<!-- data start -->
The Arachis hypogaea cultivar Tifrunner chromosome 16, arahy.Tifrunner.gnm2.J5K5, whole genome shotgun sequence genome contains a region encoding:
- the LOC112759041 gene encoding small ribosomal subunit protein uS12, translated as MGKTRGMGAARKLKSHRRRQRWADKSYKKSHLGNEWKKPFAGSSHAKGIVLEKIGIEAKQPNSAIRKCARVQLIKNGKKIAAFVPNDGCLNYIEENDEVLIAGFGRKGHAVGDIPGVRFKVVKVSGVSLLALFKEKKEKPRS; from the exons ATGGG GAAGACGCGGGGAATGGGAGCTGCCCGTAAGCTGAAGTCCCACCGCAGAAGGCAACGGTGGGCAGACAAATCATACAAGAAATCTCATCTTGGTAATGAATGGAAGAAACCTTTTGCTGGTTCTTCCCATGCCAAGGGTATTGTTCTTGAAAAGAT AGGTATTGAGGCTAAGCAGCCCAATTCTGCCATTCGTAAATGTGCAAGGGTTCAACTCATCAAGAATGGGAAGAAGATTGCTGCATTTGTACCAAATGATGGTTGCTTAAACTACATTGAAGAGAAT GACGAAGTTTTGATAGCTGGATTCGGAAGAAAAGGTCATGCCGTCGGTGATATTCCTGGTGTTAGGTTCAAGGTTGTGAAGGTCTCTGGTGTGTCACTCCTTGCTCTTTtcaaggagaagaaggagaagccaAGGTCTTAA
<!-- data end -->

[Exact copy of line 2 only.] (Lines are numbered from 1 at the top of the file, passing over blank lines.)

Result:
- the LOC112759041 gene encoding small ribosomal subunit protein uS12, translated as MGKTRGMGAARKLKSHRRRQRWADKSYKKSHLGNEWKKPFAGSSHAKGIVLEKIGIEAKQPNSAIRKCARVQLIKNGKKIAAFVPNDGCLNYIEENDEVLIAGFGRKGHAVGDIPGVRFKVVKVSGVSLLALFKEKKEKPRS; from the exons ATGGG GAAGACGCGGGGAATGGGAGCTGCCCGTAAGCTGAAGTCCCACCGCAGAAGGCAACGGTGGGCAGACAAATCATACAAGAAATCTCATCTTGGTAATGAATGGAAGAAACCTTTTGCTGGTTCTTCCCATGCCAAGGGTATTGTTCTTGAAAAGAT AGGTATTGAGGCTAAGCAGCCCAATTCTGCCATTCGTAAATGTGCAAGGGTTCAACTCATCAAGAATGGGAAGAAGATTGCTGCATTTGTACCAAATGATGGTTGCTTAAACTACATTGAAGAGAAT GACGAAGTTTTGATAGCTGGATTCGGAAGAAAAGGTCATGCCGTCGGTGATATTCCTGGTGTTAGGTTCAAGGTTGTGAAGGTCTCTGGTGTGTCACTCCTTGCTCTTTtcaaggagaagaaggagaagccaAGGTCTTAA